They first concentrate the attention of their audience to a single point and then direct it in such a way that the people are no longer able to see anything but what they are allowed to by the magician.
Or by the spin-doctor.

Unfortunately the similarities between magicians and spin-doctors end here.
While most of the circus goers have a nice experience, albeit a relatively short one, most victims of the spin-doctors have to endure long lasting trauma and/or substantial material loss.

Again, irrespective of the spin doctors’ intentions. It doesn’t matter whether the method is used by a (well wishing socialist) utopian or by a callous Nazi.  In my previous post I mentioned how ‘political hyenas’ spring up and monopolize all the situations in which their ‘dark talents’ cannot be kept in check by the rest of the society.
Here we have the explanation for why the otherwise reasonable members of the society are unable to perceive the mortal danger they find themselves in.

Because the spin doctor had skilfully overloaded their attention.
Because after living for so long ‘under the spell’, too many people have become accustomed to let others think for them and in their name.

Was that clear enough?
The spin doctor doesn’t have to be malefic in order for the tragedy to take place. It is enough that they have occupied the attention of the people and have exhausted the ability of too many of the individuals involved to think with their own heads.
In these conditions the ‘political hyenas’ will undoubtedly make their appearance and attempt to gain control over the society.

And, undoubtedly again, those attempts will be extremely detrimental for the entire society.

the-most-corrupt

“Clinton is the most corrupt person ever to seek the Presidency… she is protected by a rigged system” said the paragon of free trade who attempted to use eminent domain in order to evict an old lady from her house so that he could spare a few hundred thousand bucks… and who later bragged about ‘women allowing him to “grab them by the pussy” simply because of his status’.

His competitor, whose slogan reads “Stronger Together”, is a former Secretary of State who has been accused  by both the State Department and the FBI of ‘gross negligence’ and ‘extreme carelessness’ towards important matters of national interest.

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“Mrs Clinton failed to comply with rules on record-keeping, the inspector general found, and used private email for official business without approval.”

So, one of them thinks the system is rigged only when it cannot be twisted to suit his own interests while the other believes ‘togetherness’ can be build around someone who completely disregards the existing rules…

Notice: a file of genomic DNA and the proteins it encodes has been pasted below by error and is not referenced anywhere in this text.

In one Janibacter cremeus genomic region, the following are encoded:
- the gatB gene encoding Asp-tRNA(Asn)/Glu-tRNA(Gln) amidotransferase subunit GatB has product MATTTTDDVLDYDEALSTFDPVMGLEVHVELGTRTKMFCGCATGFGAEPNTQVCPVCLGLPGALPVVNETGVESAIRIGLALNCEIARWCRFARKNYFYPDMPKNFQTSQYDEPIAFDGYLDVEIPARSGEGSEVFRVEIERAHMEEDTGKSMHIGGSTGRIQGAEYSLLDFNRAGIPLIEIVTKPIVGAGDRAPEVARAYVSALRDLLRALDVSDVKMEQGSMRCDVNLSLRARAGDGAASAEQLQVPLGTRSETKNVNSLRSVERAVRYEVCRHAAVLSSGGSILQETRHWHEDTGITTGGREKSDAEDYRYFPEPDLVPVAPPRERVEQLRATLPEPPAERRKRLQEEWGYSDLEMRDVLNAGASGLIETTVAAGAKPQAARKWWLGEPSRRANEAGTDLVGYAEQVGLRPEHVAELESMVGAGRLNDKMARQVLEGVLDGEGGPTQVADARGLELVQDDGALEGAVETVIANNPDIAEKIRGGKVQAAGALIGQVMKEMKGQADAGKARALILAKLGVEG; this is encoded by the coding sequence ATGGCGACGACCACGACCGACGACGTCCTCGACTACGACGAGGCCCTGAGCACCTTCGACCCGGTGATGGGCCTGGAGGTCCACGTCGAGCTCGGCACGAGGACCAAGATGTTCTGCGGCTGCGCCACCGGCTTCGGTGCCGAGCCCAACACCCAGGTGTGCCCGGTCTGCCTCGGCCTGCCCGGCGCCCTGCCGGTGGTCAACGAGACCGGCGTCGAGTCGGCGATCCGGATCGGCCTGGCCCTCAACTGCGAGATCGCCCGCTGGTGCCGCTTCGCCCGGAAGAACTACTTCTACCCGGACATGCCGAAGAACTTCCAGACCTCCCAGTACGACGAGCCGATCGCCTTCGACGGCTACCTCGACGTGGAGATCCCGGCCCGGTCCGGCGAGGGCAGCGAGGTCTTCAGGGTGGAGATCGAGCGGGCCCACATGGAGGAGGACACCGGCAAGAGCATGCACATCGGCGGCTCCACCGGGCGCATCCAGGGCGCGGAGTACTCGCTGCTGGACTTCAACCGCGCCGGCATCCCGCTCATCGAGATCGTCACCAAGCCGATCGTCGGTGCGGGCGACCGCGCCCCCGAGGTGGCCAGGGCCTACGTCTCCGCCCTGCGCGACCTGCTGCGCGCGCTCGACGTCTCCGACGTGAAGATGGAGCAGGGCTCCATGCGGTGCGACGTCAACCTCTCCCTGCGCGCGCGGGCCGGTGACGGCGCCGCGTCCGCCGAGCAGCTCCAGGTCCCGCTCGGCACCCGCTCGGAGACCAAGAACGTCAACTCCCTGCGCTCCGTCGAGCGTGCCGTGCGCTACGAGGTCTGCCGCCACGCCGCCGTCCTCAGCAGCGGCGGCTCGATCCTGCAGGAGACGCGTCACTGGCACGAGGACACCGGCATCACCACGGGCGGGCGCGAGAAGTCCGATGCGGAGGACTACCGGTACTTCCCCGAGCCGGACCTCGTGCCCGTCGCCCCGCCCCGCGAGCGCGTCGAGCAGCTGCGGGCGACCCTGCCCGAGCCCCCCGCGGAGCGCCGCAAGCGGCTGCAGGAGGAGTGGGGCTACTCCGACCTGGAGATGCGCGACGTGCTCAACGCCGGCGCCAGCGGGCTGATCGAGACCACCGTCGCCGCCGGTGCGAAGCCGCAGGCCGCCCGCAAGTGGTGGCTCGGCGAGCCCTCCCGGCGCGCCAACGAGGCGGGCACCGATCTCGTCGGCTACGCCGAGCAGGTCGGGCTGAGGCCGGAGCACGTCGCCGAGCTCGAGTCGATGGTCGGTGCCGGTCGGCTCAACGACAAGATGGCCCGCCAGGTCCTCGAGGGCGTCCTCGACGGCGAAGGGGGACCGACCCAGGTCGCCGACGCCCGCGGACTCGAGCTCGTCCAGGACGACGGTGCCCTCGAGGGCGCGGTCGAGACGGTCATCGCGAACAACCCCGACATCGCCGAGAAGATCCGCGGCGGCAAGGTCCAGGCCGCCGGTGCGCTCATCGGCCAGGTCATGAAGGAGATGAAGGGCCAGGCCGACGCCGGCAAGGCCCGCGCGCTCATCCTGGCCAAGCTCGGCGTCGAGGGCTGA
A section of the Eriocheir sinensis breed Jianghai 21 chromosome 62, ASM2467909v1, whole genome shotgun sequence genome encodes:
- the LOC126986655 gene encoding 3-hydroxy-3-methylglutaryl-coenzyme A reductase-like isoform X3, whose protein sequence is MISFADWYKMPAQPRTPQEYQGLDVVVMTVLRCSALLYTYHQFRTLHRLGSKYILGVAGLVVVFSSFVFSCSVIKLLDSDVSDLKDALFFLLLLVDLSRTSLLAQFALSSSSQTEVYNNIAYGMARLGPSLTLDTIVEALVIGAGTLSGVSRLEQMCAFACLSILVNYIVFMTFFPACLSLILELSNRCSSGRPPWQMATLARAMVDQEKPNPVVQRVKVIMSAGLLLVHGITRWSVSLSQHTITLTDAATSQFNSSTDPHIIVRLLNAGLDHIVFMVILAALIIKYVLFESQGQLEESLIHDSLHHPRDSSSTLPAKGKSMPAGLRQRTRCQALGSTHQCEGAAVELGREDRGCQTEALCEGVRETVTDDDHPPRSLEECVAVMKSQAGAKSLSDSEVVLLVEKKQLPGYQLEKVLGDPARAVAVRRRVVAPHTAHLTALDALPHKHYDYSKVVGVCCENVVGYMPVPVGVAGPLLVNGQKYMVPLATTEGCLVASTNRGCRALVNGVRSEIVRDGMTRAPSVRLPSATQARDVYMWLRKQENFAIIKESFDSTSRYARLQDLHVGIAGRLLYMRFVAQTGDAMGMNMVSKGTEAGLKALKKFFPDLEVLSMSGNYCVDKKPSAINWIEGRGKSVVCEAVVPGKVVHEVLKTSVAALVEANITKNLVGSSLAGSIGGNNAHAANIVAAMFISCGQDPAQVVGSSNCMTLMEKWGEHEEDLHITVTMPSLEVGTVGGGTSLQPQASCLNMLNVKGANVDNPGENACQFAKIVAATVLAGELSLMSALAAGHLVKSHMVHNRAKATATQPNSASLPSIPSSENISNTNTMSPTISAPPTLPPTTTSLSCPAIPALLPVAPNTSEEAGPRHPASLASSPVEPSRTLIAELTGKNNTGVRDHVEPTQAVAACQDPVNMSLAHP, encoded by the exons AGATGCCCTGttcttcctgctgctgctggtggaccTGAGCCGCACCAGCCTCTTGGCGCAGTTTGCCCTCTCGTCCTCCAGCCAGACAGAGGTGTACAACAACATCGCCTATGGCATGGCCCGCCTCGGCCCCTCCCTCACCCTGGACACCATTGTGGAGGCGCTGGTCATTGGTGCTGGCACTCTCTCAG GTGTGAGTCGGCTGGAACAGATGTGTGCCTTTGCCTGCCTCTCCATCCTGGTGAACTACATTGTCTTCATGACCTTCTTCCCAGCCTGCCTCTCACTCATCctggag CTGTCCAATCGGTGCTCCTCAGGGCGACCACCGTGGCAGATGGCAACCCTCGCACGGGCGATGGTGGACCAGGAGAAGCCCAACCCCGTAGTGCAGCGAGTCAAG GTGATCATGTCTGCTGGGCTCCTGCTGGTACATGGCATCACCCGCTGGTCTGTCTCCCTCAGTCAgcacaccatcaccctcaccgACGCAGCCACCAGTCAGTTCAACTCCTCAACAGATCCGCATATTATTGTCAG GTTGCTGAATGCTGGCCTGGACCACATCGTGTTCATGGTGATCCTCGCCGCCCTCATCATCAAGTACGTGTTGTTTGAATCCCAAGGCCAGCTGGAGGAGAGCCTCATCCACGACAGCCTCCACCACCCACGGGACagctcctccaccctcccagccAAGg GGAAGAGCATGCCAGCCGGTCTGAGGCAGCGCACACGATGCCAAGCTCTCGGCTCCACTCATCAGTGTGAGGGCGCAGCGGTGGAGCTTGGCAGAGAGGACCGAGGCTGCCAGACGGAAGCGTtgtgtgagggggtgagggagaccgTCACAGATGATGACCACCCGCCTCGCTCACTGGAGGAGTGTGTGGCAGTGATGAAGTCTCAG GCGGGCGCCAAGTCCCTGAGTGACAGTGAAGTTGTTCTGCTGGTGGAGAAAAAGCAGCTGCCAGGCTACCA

I’ve been asking myself, for some time now, ‘what’s going on there‘?
How come so many intelligent people have allowed themselves to be sucked in this extremely dirty game of deception?

In fact the answers are so obvious that I’ve lost interest in them.
(“The 2016 presidential election has seen a strange flip-flop with respect to conservative and liberal voters. In many ways, even though Trump is the nominee on the right, he is running to the left of Hillary on many issues. Hillary represents the status quo mainstream, usually denoted as the Republican nominee position, while Trump is the obvious “change agent” of the election. Both Hillary and Bill Clinton have been seen by many government officials as being more conservative than liberal, even though they use the Democratic platform to advance their hold on power.”)

But what consequences will arise from this mess?

Is Putin going to be the sole real beneficiary of this electoral process?
Because, regardless of the outcome of the vote, America has made such a fool of herself that she has already lost much of the huge respect the rest of the world had for her?

But what if, again regardless of the immediate outcome, enough Americans will eventually wake up from their slumber and bring things back on their right track?

Don’t count America out just yet.
Hitler and the Japanese militarists  have been only a few of those who had fallen into this trap…

On the other hand too many trips to ‘the brink’ are not ‘good for your health’. The Western part of the Roman Empire had fallen apart in almost similar conditions while its Eastern half had been able to post-pone  its own agony only by becoming a dictatorship.